Print this page
Edward Jean Steichen
American photographer, born Luxembourg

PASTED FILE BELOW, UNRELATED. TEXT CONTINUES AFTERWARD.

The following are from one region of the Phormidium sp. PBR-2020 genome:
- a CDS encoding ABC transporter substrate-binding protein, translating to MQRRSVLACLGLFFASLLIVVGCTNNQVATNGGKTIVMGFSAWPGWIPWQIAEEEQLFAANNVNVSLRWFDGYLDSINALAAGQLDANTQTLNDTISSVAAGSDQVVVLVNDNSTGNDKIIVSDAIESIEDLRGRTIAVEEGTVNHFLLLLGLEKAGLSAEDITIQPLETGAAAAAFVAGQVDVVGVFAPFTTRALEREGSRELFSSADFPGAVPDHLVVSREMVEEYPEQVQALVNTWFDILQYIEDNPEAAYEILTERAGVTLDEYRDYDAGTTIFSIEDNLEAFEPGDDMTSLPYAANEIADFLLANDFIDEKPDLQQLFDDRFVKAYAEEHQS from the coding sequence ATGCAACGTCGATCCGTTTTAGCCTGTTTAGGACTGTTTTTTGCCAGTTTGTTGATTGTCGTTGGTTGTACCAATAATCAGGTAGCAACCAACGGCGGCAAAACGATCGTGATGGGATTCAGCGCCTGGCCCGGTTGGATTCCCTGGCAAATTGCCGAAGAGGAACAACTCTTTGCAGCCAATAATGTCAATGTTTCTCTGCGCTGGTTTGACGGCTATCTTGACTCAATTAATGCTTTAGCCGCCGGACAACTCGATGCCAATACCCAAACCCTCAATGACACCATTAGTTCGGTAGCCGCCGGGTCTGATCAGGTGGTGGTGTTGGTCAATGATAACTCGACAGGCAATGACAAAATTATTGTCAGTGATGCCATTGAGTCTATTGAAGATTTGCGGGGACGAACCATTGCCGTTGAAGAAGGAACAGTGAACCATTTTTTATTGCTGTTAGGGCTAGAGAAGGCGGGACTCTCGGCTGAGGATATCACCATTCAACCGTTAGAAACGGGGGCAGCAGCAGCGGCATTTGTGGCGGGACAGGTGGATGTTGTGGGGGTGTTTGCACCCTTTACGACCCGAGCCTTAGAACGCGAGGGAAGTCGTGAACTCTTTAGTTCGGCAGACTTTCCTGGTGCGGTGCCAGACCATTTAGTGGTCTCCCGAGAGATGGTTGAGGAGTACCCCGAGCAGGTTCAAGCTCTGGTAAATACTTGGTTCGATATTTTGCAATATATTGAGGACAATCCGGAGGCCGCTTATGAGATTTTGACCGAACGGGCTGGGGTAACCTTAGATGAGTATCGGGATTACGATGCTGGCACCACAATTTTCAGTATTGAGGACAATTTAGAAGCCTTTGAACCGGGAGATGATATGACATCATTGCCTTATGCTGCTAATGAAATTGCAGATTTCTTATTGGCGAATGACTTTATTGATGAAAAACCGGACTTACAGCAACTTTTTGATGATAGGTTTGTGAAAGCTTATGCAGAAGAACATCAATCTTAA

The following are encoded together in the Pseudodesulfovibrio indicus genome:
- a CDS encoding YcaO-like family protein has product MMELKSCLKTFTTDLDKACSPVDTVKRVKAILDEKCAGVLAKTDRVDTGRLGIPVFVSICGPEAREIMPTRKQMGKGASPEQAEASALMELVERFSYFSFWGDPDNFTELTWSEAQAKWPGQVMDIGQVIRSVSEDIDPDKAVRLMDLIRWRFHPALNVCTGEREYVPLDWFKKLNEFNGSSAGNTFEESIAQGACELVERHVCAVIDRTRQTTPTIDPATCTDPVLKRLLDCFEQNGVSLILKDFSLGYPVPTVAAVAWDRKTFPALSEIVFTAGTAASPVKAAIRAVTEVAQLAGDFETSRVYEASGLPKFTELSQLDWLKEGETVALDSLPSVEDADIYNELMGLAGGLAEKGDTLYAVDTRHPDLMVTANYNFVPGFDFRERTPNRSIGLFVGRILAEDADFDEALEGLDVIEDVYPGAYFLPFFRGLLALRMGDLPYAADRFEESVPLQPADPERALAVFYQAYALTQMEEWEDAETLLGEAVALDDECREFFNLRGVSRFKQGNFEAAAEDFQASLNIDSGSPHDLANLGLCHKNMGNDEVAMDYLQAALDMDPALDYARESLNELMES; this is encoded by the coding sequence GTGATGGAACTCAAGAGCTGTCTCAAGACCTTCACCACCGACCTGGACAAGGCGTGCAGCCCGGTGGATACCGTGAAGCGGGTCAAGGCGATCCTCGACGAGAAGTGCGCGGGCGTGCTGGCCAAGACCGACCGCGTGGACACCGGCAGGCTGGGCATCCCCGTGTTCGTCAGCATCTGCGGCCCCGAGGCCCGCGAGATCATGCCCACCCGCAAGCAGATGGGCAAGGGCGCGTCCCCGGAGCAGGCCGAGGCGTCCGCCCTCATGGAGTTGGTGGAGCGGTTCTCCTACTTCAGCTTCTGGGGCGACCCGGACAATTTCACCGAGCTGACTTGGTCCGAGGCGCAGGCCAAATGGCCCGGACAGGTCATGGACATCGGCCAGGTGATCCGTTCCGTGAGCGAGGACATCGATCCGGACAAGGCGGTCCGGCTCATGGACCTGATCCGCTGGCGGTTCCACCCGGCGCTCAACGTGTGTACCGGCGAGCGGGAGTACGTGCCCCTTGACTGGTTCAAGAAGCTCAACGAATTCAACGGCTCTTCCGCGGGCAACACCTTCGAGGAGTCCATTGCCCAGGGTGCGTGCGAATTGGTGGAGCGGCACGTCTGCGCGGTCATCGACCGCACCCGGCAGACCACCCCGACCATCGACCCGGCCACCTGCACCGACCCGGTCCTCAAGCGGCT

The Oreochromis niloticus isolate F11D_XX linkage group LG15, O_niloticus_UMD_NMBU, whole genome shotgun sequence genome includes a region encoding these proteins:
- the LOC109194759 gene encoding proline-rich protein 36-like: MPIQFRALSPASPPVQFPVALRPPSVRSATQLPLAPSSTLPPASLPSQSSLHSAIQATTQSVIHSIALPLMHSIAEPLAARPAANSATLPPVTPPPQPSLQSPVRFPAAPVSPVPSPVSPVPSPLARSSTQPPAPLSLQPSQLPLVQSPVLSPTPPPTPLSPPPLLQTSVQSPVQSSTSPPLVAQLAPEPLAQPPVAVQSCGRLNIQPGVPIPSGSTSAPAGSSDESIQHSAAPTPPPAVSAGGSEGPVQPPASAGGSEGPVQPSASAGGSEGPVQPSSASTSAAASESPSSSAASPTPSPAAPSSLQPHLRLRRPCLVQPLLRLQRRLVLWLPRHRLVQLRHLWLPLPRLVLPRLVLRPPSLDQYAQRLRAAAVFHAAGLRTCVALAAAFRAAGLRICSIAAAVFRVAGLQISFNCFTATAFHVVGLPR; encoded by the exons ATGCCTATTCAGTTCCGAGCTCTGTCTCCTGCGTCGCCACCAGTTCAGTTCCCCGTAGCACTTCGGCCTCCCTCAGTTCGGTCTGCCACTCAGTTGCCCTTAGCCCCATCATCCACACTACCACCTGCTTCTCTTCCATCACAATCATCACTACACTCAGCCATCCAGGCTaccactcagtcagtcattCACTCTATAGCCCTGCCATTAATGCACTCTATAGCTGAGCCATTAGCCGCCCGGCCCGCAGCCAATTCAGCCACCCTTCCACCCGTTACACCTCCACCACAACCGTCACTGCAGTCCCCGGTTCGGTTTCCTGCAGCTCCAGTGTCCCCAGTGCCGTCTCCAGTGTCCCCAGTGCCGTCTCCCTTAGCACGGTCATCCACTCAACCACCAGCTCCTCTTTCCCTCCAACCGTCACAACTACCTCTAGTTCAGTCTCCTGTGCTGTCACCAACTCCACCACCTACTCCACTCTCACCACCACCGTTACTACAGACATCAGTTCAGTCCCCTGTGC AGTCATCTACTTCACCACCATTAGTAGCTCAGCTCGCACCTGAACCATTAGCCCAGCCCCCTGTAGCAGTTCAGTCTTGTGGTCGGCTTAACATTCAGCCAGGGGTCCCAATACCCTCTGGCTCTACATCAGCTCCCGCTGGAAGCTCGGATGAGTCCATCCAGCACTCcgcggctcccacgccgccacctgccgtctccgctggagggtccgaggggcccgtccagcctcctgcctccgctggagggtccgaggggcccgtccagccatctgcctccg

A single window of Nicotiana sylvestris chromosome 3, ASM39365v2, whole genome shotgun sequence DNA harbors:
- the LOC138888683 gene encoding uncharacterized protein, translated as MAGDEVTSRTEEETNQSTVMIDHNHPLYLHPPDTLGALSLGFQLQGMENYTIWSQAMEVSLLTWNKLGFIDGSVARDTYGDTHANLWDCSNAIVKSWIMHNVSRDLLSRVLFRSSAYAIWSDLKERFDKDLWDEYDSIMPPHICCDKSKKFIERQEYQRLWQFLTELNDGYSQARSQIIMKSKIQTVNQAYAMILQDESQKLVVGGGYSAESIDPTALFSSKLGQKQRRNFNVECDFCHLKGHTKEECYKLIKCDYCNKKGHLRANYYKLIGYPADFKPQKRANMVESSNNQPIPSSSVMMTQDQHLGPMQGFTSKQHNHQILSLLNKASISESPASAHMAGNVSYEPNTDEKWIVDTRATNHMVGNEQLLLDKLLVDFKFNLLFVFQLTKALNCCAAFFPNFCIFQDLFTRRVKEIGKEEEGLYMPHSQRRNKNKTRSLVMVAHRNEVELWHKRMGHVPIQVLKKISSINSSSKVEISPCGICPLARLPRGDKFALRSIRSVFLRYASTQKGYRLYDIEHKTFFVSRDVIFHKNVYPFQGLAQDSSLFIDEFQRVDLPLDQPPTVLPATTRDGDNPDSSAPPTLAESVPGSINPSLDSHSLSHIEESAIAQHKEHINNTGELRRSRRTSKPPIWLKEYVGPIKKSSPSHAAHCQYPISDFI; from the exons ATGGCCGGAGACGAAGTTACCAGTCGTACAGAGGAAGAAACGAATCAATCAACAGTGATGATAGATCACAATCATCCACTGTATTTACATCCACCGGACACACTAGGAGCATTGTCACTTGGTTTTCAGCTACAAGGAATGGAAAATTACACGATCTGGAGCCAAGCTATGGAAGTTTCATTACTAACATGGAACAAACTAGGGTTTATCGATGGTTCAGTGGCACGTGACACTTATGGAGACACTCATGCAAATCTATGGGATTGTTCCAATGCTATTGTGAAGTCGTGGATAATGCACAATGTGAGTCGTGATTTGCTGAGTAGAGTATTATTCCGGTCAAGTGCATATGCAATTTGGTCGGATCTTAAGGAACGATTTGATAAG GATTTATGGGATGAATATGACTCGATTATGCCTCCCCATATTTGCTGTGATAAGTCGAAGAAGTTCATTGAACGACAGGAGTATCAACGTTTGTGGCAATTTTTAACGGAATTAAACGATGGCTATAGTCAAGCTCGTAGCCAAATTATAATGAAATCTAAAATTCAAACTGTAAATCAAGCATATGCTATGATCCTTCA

Steichen was born on March 27, 1879 in Luxembourg and grew up in Hancock, Michigan when his family emigrated to the United States in 1881. Steichen was apprenticed to a Milwaukee, Wisconsin lithographer from 1894-1898. His interest in photography began in 1895, and during subsequent years, he exhibited in various photographic exhibitions in the United States and Europe. His early style reflects his training as a painter, using soft tonality and lighting on his subjects. In 1900, Steichen became a naturalized American citizen, and in 1901 he was elected a member of the Linked Ring, a pictorialist society in London, England, United Kingdom. In 1902, Steichen was a founding member of the Photo-Secession Movement, along with Alfred Stieglitz. In 1905, Steichen and Stieglitz opened the Little Galleries of the Photo-Secession "291" on Fifth Avenue in New York City, New York. From 1906 to 1914, Steichen was working as a freelance painter and photographer in Paris, France, but returned to the United States on the eve of World War I with the desire to become a photojournalist in the tradition of Matthew Brady. From 1914 to 1919, Steichen was an aerial reconnaissance photographer and director of photographic services for the United States Air Force. In 1920 Steichen abandoned painting completely for photography and from 1923 to 1938, Steichen had a studio in New York City, New York. He also worked as the chief photographer for Vogue magazine, creating such iconic fashion images as his portrait of Gloria Swanson behind a black lace veil. He became a Lieutenant Commander in United States Navy in 1942 and he organized the War Photography Department. From 1945 to 1946, Steichen was the director of the Naval Photographic Institute organizing two exhibitions for MOMA: "Road to Victory" (1942), a photographic portrait of The United States on which he collaborated with his brother-in-law, poet Carl Sandburg, and "Power In The Pacific"(1945). Steichen abandoned his own photography practice in 1947 to become the director of the photography department at the Museum of Modern Art, New York City, New York. He held this position until 1962. He died on March 25, 1973.